I received a thoughtful email on the post Grasping at Straws (Why You Can’t Get In). In part, the sender wanted to know how you can find out what you dream client’s issues, challenges, and opportunities are so you can use that knowledge to create interest and get in.
First, there is no tool, like Google Alerts, that scrapes dissatisfaction (the real trigger event). Second, you will never really know how best to help your dream client without listening to them. But that said, you can guess.
A (Very) Educated Guess
You know quite a lot of useful information already.
First, you know how your company creates value for your clients. You have a deep understanding of what you do and how you do it. You know how to explain how you make a difference.
Second, you know all of the ways your existing clients were dissatisfied when you found them. They shared with you their problems, their challenges, and the opportunities of which they needed to take advantage. You know your client’s basic, fundamental dissatisfaction.
Finally, if you are really working on getting in with your dream clients, if you are working in your sweet spot, then there is probably a fairly narrow set of categories of problems you work on. All of your products, services, and solutions roll up under these broad categories.
Knowing what you know now, you can take a pretty good educated guess as to why your dream might be dissatisfied.
The last thing you want to do is to attempt a needs analysis over the telephone if your objective is a face-to-face appointment. But you can embed a leading statement in the language when you make your call (or send your email, or whatever).
You can say something to the effect of, “The reasons for my call is that I would like to learn a little about your business, and share with you a few ways we have helped our clients reduce sales cycle times, increasing win rates, and improve the number of salespeople reaching quota.”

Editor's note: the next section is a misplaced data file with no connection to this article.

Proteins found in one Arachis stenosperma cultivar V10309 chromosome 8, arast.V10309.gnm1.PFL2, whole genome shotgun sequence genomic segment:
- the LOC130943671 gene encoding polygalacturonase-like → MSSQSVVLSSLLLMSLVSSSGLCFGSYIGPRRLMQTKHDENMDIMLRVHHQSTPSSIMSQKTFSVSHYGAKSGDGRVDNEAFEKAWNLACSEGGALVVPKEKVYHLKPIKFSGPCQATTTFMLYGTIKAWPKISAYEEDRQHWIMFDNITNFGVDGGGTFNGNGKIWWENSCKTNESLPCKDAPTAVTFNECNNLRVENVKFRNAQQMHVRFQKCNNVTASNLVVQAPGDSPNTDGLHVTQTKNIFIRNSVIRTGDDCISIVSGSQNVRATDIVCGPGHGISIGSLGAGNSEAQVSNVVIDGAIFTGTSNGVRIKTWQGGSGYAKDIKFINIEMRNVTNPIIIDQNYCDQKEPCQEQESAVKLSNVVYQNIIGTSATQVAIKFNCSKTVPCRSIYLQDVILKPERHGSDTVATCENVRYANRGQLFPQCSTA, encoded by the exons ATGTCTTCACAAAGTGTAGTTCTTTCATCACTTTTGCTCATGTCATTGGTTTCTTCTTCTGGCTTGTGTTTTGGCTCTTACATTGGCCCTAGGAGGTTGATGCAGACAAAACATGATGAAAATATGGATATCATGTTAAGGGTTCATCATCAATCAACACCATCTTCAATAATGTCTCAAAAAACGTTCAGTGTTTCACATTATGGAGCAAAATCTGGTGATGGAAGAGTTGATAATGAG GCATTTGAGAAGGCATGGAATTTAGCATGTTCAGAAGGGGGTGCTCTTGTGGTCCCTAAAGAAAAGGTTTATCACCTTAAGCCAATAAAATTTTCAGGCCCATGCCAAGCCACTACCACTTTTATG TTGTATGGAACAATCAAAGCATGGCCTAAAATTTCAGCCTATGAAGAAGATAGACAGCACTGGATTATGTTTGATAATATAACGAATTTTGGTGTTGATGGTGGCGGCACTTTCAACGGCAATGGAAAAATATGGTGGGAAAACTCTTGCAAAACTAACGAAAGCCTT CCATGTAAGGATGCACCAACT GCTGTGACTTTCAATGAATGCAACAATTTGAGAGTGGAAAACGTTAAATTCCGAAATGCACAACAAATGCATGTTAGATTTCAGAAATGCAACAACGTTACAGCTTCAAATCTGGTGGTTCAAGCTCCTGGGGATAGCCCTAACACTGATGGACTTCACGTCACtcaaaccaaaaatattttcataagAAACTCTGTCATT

If your dream client is a Vice President of Sales, then this is an educated guess that your dream client may be dissatisfied with the time it takes to close deals (what VP of Sales isn’t?), that they believe that they could have an improved win rate, or that they may be dissatisfied with the number of salespeople reaching quotas.
These statements make sense if these are the problems you solve. They bring your dream client’s attention to these issues, and they have to ask themselves the questions around these points. Are sales cycles too long? Should I be trying to discover how to shorten the time it takes to move an opportunity from target to close? Are win rates high enough? Can I help more reps make quota?
It is quite possible that none of these potential pain points will resonate with your dream client. But it isn’t likely. You know enough to guess.
What are the primary problems you help your clients solve?
Can you roll these problems up into a few basic categories?
Can you make a statement that rolls up a few problems in a way that makes it more likely than not that all of your dream clients will share a common concern around them?
Do you really need to know more to make an effective call, or does something else prevent you from calling?